We found that we were nearing the canal at high tide and, after some quick calculations of tide height and a check of the wind observations for the Marion Bay side of things, we decided to press on through the canal and on to the east coast.
We squeaked through with just 0.3m of water under the keel, but the bar was gentle and soon we were through and greeted by a particularly energetic pod of dolphins who were doing full leaps and somersaults for us (of course, no pictures of those!).
Rather than our usual destination of Shoal Bay on Maria Island, we decided to press on to Spring Bay, near Triabunna to wait out the forecasted northeasterlies. This was a new destination for us, so a chance to explore. We anchored near Deep Water Jetty and enjoyed a beer in the cockpit as we watched the local yacht club boats crossed the finish line in their twilight race.
The next day we took the short (1nm) dinghy ride into Triabunna. We’d heard that the channel markers can be tricky, so it’s just as well that our first entry was by dinghy. We missed a marker and got into shallow waters before realizing our mistake. For those considering it – here is a picture that illustrates how easy it is to miss the last floating red (port) marker.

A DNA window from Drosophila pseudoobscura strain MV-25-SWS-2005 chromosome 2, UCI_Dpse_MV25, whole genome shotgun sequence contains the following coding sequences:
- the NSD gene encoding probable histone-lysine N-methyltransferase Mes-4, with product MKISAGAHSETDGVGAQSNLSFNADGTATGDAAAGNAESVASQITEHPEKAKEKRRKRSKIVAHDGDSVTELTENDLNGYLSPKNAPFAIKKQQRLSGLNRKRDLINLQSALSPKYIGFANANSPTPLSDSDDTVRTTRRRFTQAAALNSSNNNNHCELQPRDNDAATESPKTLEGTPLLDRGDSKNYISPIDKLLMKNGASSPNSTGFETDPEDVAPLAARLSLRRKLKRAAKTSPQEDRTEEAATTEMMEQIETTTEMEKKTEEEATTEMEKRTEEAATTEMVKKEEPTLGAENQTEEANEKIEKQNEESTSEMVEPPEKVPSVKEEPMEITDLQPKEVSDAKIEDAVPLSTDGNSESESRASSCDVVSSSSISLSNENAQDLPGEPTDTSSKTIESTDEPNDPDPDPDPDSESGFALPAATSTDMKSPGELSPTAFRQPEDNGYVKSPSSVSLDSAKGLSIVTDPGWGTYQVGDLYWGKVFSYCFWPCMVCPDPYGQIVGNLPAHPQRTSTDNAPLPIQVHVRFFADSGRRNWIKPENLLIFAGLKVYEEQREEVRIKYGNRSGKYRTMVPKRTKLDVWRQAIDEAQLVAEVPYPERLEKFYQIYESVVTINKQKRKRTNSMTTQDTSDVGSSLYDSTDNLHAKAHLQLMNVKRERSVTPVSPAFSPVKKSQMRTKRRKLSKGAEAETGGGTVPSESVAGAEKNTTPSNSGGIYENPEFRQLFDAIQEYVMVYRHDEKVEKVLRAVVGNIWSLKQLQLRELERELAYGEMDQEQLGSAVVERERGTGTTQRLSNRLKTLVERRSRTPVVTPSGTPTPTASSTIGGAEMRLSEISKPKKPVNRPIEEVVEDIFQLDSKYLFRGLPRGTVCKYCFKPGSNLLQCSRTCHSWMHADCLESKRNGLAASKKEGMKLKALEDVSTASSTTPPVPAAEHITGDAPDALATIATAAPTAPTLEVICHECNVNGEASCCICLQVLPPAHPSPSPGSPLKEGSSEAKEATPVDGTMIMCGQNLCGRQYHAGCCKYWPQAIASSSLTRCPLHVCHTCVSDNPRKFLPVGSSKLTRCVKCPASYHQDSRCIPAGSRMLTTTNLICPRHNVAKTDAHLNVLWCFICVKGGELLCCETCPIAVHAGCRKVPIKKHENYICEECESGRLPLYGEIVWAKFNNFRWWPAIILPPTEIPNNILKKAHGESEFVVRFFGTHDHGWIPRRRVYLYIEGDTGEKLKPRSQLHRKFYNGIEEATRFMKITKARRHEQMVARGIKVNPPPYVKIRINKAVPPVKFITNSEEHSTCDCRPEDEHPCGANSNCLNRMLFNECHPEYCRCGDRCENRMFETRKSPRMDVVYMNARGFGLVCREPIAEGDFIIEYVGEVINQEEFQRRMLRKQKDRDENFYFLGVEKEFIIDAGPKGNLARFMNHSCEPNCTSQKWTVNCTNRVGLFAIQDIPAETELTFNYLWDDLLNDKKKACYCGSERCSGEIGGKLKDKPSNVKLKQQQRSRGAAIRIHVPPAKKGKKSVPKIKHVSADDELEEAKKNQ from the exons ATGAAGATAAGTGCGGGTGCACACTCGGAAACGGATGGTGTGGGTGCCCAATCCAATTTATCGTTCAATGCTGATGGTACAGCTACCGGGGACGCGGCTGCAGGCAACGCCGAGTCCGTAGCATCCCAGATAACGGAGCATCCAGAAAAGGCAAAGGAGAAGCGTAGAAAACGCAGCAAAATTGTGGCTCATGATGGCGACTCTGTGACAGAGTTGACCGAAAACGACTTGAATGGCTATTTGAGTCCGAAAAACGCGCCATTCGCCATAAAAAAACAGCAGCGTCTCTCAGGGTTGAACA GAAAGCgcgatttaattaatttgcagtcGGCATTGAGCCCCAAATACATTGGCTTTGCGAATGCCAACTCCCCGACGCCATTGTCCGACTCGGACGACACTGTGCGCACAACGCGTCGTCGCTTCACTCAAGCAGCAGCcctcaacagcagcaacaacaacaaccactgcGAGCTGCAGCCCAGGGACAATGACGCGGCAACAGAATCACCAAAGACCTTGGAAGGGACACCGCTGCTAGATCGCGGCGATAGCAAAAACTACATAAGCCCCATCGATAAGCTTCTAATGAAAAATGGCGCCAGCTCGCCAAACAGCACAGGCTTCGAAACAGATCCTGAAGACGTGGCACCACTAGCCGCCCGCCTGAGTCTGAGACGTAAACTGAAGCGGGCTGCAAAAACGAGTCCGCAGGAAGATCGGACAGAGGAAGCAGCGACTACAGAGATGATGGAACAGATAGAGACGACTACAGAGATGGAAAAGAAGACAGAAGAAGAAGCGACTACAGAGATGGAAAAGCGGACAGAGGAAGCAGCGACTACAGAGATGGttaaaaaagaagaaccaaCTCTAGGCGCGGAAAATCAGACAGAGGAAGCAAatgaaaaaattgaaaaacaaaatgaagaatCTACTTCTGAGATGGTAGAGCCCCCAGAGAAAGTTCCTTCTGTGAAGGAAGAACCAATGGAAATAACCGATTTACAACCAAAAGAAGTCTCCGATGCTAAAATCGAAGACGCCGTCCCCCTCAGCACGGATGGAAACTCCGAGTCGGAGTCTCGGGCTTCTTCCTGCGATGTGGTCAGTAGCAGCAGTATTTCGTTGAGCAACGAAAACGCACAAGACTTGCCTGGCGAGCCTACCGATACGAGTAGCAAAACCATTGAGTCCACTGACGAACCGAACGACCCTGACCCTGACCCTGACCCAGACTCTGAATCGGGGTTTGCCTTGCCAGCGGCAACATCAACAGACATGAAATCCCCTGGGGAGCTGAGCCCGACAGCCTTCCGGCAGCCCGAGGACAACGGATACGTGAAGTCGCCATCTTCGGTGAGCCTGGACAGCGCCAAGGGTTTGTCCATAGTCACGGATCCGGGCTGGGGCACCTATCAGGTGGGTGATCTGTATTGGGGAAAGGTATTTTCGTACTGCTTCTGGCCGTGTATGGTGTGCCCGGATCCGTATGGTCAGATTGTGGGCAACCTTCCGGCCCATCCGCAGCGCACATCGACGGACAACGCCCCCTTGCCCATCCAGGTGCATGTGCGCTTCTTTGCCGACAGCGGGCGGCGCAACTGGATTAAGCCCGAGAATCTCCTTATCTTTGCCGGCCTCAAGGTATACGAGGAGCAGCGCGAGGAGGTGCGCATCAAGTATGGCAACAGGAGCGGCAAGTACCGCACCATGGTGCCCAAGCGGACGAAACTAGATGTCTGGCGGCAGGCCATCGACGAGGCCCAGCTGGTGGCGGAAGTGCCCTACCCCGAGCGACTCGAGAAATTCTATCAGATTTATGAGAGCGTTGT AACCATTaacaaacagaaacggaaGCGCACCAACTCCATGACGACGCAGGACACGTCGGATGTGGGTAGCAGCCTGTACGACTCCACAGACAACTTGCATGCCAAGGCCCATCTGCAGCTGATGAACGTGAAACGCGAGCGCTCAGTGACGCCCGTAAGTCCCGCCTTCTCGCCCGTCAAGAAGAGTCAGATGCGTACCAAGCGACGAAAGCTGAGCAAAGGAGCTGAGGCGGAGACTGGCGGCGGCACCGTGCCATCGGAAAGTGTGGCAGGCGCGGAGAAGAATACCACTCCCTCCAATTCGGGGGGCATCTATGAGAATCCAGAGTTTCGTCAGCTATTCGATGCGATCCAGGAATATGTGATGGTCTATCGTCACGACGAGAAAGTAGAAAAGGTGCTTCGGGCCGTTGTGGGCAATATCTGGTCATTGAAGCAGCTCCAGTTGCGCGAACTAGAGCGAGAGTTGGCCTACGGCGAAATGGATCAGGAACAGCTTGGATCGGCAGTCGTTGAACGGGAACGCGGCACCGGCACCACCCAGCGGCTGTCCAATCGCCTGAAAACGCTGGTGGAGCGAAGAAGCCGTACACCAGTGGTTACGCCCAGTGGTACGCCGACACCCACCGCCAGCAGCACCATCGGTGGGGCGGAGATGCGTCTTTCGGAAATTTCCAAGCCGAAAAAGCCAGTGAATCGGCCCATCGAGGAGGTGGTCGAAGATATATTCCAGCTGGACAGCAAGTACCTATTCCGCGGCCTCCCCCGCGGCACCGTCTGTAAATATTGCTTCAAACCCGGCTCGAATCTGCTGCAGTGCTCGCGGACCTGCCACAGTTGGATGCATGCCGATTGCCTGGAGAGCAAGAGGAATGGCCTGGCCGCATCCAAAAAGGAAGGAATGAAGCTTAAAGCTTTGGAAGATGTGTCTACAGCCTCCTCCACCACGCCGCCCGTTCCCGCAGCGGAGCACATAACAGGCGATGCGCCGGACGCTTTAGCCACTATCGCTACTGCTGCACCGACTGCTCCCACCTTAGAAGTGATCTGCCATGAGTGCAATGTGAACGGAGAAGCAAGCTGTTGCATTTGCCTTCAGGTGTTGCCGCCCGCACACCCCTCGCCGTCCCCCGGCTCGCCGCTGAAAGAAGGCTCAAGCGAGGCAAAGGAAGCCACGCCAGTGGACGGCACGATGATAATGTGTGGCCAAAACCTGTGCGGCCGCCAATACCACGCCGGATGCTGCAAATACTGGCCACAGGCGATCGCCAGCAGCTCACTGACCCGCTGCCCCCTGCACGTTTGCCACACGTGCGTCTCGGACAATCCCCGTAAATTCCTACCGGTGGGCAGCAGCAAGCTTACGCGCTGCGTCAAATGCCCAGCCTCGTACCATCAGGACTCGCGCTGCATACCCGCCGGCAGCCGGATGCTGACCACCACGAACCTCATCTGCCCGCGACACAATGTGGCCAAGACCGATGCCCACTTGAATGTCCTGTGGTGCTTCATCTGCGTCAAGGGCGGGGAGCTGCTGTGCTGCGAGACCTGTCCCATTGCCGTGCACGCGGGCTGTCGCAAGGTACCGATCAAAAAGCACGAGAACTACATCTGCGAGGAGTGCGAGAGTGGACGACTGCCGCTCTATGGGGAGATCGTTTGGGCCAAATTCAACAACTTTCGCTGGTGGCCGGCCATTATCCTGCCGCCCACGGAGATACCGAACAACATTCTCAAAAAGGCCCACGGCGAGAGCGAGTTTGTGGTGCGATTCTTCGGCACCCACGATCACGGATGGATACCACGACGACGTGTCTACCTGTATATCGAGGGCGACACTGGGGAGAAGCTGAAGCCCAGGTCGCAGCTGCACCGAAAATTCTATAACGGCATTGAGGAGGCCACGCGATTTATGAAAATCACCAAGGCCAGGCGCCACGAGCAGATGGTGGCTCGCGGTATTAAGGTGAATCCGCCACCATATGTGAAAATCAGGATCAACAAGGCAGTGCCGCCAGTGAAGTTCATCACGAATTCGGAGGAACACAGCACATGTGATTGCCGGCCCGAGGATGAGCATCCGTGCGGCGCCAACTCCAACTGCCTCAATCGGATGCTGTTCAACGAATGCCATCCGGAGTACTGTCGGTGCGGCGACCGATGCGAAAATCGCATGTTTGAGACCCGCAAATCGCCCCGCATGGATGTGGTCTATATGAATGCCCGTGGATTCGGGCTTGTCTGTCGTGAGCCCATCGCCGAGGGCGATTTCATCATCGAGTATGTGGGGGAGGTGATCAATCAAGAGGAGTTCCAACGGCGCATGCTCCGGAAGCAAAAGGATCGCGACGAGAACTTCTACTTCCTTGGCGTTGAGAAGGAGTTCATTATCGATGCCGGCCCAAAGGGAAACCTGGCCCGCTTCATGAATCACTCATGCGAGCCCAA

Tricky channel markers!
Friends of ours on Argos of Sydney made the same mistake coming in later in the day, so it must be a common occurrence.
That evening we were invited to dinner by Rob and Jillaine, boat friends who are working on the Spring Bay Mill development. They gave us a tour of the site – an old woodchip mill that was controversially bought by an environmentalist who is in the process of rehabilitating the land and developing the site as a function centre. Some very interesting, quirky architectural ideas have been incorporated into the development and it will be exciting to see how it grows in coming years.
The wind continued to blow from the northeast and we stayed firmly put in our muddy anchorage. On Friday, we decided on another trip into town to top up milk supplies and refill a gas bottle (my bread baking must be taking more gas than I’m used to). After morning tea on Argos and a huge fish and chips lunch at the famous Fish Van in town we returned to Rusalka for a quiet afternoon of reading and a light salad for dinner.
Although the wind is now a strong north-northwesterly (not forecast!!!), we’re expecting a southerly change tomorrow and the plan is to head further north.